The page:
Commentary

MAC still holds the edge on the Sun Belt

Originally Published: August 12, 2007
By Bruce Feldman | ESPN The Magazine

Editor's note: ESPN.com is asking its experts and SportsNation to predict which conference will be the best in 2007. Follow our bracket-style tournament throughout the week to see which teams our experts picked and to vote in the SportsNation polls.

The search for the best conference in 2007 starts with a play-in game between the Sun Belt and Mid-American conferences. Here's my breakdown of that matchup:

The gap at the bottom between the Sun Belt and the rest of college football probably has been as wide as the one at the top between the SEC and the whichever-is-the-next-best-this-season league. It has been that way for a while, but that might change in a few years with North Texas and Florida International making a much bigger effort to become legit. Both UNT and FIU brought in energetic new coaches with deep local ties that should spark recruiting. But that impact won't be felt for at least one or two more seasons.

Conference Call
Which conference will be the best in 2007? ESPN.com's experts have their opinions. But what is SportsNation's take? Follow along this week to get both answers. The bracket-style tournament starts Sunday with the MAC meeting the Sun Belt in a play-in game. Bracket
Vote: MAC vs. Sun Belt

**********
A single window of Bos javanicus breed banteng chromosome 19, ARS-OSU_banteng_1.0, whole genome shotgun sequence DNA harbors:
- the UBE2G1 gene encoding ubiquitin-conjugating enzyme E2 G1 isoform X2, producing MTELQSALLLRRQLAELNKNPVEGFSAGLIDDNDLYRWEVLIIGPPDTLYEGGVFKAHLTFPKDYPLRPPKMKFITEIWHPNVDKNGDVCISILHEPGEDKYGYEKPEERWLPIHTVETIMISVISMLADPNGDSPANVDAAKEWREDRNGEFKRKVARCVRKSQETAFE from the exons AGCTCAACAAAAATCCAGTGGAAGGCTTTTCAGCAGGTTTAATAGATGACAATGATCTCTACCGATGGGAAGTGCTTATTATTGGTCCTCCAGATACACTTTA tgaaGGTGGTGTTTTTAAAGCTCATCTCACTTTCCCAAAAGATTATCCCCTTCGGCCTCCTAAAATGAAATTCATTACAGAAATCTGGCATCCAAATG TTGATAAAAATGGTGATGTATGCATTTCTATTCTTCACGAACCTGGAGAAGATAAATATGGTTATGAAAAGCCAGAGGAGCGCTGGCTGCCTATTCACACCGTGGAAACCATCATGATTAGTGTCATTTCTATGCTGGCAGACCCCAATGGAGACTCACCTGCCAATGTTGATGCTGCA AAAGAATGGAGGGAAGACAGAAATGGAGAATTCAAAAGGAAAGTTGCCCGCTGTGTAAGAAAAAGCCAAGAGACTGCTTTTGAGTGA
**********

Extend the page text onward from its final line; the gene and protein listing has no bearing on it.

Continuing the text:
At this point, though, the league just doesn't have enough athletes to overtake the MAC, a conference coming off a season in which it had a record five players selected in the first three rounds of the NFL draft. The MAC is 10-8 in bowl games over the past seven years, thanks to a style that has consistently turned out NFL quarterbacks.

Harsh as it might sound, the Sun Belt is a league made up of a bunch of teams touting themselves as the Washington Generals of college football. Each Sun Belt squad loads up on BCS heavyweights for big paydays, then hopes to stay healthy enough to make it to conference play. It's an interesting formula, and occasionally one of its better squads will keep things interesting, as Troy did at Florida State last year. However, the MAC guys usually put up a more respectable battle against the BCS heavyweights than the Sun Belt teams.

Last year, the MAC had a bunch of games in which it went toe-to-toe with BCS teams: Toledo lost at Iowa State in triple OT and beat Kansas in double OT; Western Michigan won at Virginia and lost by only eight at FSU; Central Michigan lost by seven to Boston College; Miami (Ohio) lost in OT at Purdue; Akron won at NC State. The Sun Belt's best efforts: Troy losing at FSU by seven; Louisiana-Monroe losing by two at Kansas and at Kentucky; FIU coming within a point at USF and four at Maryland.

In a head-to-head matchup of the leagues, I'll take the projected four best and four worst MAC teams against the Sun Belt because the MAC has more teams. Here are my guesses about those outcomes:

Western Michigan over Troy
Kent State over Florida Atlantic
Toledo over Louisiana Monroe
Miami (Ohio) over Middle Tennessee
Akron over Arkansas State
Louisiana-Lafayette over Eastern Michigan
Temple over Florida International
North Texas over Buffalo

The tally is 6-2 in favor of the MAC.

Overall, the MAC gets the edge over the Sun Belt in 2007, but I do think the margin is narrowing a little. I don't think either league has a top-50 team among its members, but right now the Sun Belt probably has more of the bottom 20 teams in the country.

Final result: The MAC advances past the Sun Belt.

Bruce Feldman is a senior writer with ESPN The Magazine. His new book, "Meat Market: A Season Inside College Football's No. 1 Recruiting Machine," is on sale now.